If goods are coming out of India, that transit time is longer and organizations needs to plan 150 days. Mostly, that is because it takes another seven to 10 days to get to from India to Dallas than it does from China to Dallas. A company needs to place their order with the factory 120 days before they want to ship it to their customer. To do that, an apparel company has to have the sales samples in, get them out to their sales team and give them time to go out and sale the product, which generally means that selling time for the salesman, is about 30 days. Now the company is backing up from a 120 day cycle from China to about 150 days when a company needs their sale samples in house for their sales team. This gives a team, three to four weeks selling the product, and times to place the order with a 120 cycle time. For India, you back it up another 10 days. Instead of 150 days, a company is looking at 190 days from when the sales samples arrive. They set up and put out an entire design year calendar. If they are currently, working on Fall-1, 2015, and Fall-2, 2015 is due right behind it. They have to design their product, for which the whole design cycle usually takes about 12 weeks. This entails 120 days for manufacturing, 30 days for selling and another 12 weeks in front of that for design (84-90 days). Literally they have to be designing virtually 240 days ahead of when they want the product to actually ship to the customer.
On the design side of the cycle, they are working nine months ahead of when they want it to ship to the customer. They put out a whole year’s design schedule that says “I need it designed by this date in order for it to arrive for our sales meeting in order for our salesmen to have four weeks on the road selling it in order for us to give the projections to have it here 120 days later”. It’s a very complicated process and the company is always forecasting what they want to be doing next year at this time. That is how logistics in apparel is set up– organizations have planning calendars with due dates and when things have to be finished in order for a company to hit shipping deadlines. Shipping to the customer is planned according to the season - spring is shipped January through March; summer is shipped April through June; Fall-1 is shipped July through September; and Fall Holiday (fall two) is shipped October through December. These deadlines and calendars are set-up to reflect the different seasons for shipping and seasons can vary, give or take a month.
Next, in order to maximize warehouse space, shipments are staggered into monthly or every 15 day deliveries. They plan their business to flow a month at a time, as they don’t have enough warehouse space to handle an entire season arriving at the start of a season as that’s shipping for the next three months. It is a lot less expensive to set up a run of 50,000 units in a factory than it is to set up a run of 150, 300 or 1,500 pieces. A factory can load their lines up and sew efficiently if they are able to order an entire three months worth of product at one time. Most companies that run product year round plan it month to month, but they are buying it in chunks of three to four months at a time. They can store it in their warehouse and ship it out as the customer orders it for an on time delivery. Most of the time, it comes down to warehouse capacity and space. Most companies define world class inventory turns, which is how many dollars they turnover in a quarter to a year. They define turning over their total dollar inventory, if they can turn it over six times a year, they consider themselves world class. It depends on the type of business you’re in as to what you would define as world class inventory terms. Small apparel companies, on the other hand, turn their inventory 12 times a year. They turn it every month because they are in the fashion business. Inventory comes in, it ships out this month, they are not rerunning a style, and they are not carrying a style forward, not doing it on an ongoing basis. They bring it in one month and it’s all shipped out that month, they are not running a year round product.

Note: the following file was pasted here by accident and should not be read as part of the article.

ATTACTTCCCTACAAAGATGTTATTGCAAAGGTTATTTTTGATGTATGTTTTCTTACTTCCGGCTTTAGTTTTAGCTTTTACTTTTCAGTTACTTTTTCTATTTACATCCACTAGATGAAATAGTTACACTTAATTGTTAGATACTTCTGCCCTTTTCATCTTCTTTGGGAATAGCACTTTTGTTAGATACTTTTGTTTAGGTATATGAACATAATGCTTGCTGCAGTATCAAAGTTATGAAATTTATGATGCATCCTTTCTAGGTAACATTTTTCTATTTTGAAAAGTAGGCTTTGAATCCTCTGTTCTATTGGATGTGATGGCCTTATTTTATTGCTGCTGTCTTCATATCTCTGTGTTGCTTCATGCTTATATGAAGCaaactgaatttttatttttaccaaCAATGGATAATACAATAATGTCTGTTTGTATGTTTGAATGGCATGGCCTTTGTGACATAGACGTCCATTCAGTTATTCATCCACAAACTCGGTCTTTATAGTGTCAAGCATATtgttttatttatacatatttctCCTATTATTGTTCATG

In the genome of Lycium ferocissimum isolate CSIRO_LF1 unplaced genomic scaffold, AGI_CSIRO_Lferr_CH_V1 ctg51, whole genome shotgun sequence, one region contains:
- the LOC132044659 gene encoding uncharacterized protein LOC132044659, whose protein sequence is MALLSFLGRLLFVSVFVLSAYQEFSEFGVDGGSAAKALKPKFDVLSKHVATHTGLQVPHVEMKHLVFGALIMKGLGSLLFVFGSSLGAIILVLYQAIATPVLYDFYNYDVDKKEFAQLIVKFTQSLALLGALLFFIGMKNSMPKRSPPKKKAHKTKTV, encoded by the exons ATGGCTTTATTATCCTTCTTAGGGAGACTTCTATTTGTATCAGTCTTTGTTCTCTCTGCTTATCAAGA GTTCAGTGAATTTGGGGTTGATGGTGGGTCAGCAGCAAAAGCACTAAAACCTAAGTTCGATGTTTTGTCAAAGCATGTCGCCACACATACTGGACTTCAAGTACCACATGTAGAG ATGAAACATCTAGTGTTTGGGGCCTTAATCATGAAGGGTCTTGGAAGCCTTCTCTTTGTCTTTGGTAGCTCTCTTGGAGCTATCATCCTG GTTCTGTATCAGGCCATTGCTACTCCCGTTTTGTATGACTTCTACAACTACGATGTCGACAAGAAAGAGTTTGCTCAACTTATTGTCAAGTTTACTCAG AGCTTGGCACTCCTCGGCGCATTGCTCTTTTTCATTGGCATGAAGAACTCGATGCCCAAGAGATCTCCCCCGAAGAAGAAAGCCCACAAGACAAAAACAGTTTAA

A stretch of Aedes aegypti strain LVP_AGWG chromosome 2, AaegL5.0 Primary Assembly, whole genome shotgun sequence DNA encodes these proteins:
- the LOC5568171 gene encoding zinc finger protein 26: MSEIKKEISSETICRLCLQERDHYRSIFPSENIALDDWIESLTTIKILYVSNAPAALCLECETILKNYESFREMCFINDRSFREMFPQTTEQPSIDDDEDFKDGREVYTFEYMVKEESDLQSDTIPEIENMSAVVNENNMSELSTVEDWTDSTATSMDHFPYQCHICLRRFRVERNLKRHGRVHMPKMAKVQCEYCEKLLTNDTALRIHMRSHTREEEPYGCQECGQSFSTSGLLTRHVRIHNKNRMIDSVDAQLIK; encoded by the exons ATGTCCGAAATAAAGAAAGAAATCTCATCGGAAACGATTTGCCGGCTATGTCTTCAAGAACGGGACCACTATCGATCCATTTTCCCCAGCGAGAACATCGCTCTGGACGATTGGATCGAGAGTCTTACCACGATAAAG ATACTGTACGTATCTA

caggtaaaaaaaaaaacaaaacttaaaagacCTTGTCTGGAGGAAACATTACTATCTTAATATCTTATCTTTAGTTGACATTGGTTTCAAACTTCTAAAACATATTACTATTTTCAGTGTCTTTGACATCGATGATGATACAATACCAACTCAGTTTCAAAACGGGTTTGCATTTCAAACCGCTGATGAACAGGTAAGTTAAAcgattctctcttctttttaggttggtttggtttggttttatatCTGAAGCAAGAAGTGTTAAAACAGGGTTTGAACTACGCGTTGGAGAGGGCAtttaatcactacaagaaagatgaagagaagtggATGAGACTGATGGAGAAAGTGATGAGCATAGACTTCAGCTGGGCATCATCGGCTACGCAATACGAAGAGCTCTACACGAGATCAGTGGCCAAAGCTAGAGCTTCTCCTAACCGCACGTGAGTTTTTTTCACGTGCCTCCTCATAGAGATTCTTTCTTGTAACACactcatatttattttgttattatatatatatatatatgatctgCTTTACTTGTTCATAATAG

In summary, a company needs to be looking today at what they are planning to ship to the customer a year from now. All planning processes worked on currently depend on what’s going to ship to the consumer nine to 12 months from now. Everything works off a timeline and a calendar with deadlines. What they’re working on today is a year from now; what you are working on a month from now is what’s due a year and a month from now. You set up your calendars and your deadlines for your designers. They make their purchase orders to the factory as to have the time frame needed to get piece goods made. Trim ordered, and the product sewn, inspected and ready to be delivered to the logistics companies, for the goods to arrive on time and ship to the customer.

http://www2.miq.com/cms/apparel-retailer/index.html http://www.theglobeandmail.com/report-on-business/international-business/asian-pacific-business/labour-woes-in-asia-the-latest-snag-for-lululemon/article12762550/ Personal Interview: Ross Morgan-Operations Manager for Jerell Clothing INC.